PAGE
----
THROUGH THE LOOKING GLASS: NAVIGATING AN UNPREDICTABLE WORLD
Much has been written about the challenge of generating returns when yields and risk premia are relatively low. It is, however, just as important for investors to recognize the many sources of economic and political fragility in an environment in which we may be reaching the limits of monetary policy effectiveness. Investors are therefore compelled to consider a wide range of possible futures and to build portfolios that are likely to be resilient to a range of scenarios.
In response to this challenging set of circumstances, investors need to look both inward and outward. Looking inward, investors should seek to identify any characteristics of their approach, objectives or circumstances that might provide a competitive edge or raise the importance of certain categories of risk. Looking outward, investors can then seek to build a portfolio of assets and strategies that maximizes their specific advantages and improves the likelihood of meeting their long-term objectives while managing the risk of capital impairment.
Aneesh Chopra is the former (and first) U.S. chief technology officer. As an assistant to the President, he designed the National Wireless Initiative, helped launch Startup America, and executed an "open innovation" strategy focused on better public-private collaboration as described in his 2014 book, Innovative State: How New Technologies can Transform Government.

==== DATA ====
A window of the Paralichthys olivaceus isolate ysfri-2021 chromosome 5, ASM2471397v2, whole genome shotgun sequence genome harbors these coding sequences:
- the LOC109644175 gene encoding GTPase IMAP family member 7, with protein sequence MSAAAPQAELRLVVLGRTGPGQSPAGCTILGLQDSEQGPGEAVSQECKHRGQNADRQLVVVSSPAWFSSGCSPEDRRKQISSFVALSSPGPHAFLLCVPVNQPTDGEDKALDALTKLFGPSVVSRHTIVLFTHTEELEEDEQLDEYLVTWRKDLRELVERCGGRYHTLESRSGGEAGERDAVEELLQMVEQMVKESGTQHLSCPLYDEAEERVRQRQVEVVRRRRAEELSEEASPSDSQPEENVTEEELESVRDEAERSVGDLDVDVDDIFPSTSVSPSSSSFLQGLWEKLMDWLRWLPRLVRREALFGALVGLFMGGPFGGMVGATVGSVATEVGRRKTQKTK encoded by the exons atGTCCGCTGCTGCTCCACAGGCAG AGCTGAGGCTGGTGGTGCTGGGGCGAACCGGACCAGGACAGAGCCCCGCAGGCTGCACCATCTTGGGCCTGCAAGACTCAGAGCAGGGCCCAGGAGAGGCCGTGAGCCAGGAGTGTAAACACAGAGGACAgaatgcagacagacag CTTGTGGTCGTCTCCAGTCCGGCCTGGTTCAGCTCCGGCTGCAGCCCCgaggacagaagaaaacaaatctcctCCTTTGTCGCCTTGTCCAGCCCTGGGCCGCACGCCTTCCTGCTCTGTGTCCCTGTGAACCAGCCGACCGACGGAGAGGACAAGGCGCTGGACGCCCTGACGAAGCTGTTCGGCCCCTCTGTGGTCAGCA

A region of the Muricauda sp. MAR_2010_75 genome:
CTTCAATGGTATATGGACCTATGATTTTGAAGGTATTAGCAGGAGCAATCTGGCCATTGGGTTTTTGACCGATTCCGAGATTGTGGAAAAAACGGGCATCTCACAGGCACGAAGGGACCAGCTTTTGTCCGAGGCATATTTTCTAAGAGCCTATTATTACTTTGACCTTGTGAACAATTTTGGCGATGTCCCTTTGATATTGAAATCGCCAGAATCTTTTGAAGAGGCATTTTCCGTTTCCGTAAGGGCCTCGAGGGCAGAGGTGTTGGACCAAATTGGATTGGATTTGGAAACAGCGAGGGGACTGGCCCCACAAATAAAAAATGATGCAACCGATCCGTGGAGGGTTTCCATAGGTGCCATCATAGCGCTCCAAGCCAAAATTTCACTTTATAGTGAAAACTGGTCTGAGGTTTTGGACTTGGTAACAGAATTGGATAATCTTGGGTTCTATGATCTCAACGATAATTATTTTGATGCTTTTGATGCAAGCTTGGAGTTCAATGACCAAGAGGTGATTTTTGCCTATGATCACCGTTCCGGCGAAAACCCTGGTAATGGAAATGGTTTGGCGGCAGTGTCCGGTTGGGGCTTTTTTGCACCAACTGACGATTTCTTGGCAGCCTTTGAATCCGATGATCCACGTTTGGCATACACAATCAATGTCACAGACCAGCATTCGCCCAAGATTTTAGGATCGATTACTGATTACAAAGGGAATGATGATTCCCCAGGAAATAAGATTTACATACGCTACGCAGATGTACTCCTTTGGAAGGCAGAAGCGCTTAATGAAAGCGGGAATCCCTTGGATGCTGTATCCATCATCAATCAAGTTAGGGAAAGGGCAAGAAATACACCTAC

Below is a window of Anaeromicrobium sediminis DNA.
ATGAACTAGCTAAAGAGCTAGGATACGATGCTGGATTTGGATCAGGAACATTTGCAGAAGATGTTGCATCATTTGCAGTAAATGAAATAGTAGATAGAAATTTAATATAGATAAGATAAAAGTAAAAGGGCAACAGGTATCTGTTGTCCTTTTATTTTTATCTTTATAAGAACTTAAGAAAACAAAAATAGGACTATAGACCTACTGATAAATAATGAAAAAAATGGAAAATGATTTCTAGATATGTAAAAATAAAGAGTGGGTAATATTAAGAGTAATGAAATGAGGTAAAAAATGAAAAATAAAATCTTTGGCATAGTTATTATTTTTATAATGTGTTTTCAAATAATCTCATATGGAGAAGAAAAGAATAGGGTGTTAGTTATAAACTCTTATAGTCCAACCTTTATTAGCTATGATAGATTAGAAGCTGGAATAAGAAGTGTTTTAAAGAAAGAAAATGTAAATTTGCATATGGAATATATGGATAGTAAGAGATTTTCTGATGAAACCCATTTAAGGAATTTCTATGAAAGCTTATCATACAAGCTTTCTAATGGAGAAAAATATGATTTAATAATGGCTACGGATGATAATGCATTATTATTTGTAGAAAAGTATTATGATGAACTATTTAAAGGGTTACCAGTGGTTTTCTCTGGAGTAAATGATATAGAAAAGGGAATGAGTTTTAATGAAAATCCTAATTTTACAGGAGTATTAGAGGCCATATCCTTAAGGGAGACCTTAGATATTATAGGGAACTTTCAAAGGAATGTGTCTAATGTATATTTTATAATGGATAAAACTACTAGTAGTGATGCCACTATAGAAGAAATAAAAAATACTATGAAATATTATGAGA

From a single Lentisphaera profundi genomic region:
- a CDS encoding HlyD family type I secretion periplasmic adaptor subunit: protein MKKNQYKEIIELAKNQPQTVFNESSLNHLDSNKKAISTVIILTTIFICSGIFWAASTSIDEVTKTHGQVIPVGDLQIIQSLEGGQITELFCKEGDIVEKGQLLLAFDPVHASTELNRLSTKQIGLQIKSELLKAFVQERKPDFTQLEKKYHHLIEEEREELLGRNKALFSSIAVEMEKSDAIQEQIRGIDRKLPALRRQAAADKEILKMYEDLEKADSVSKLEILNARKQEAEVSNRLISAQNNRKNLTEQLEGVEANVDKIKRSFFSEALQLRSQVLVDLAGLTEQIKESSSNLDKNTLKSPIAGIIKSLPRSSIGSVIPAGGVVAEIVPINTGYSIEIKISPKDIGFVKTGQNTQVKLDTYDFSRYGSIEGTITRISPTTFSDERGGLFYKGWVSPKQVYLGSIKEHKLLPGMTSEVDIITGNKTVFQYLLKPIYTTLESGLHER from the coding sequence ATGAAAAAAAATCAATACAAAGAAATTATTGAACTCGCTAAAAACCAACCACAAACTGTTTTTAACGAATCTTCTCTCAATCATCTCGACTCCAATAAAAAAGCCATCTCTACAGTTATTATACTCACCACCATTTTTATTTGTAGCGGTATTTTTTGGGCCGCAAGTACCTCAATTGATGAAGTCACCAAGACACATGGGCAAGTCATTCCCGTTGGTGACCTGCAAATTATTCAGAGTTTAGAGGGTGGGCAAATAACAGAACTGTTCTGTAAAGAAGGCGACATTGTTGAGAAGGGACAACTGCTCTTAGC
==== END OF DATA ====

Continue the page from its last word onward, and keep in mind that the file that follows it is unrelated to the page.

Chopra is the co-founder and executive vice president of Hunch Analytics, a "hatchery" incubating ideas that improve the productivity of health and education markets, including NavHealth, an open data intelligence service. He serves as a member of the council on Virginia's Future and in 2015, served as the inaugural Walter Shorenstein Media and Democracy Fellow at Harvard's Kennedy School of Government.READ MORE
Joseph F. Coughlin is founder and director of the Massachusetts Institute of Technology AgeLab, the first multidisciplinary research program created to understand the behavior of the 45+ population, the role of technology and the opportunity for innovations to improve the quality of life of older adults and their families. His research focuses on how the convergence of baby boomer expectations and technology will shape the future of public policy and drive innovation across global industries, including the financial services, transportation, foods, insurance, health, IT, telecommunications and retail sectors. He has published his work in a variety of business, engineering, product design, behavioral science and policy journals. His insights on the impact of technological and demographic change on business and government are captured in his online publication Disruptive Demographics.READ MORE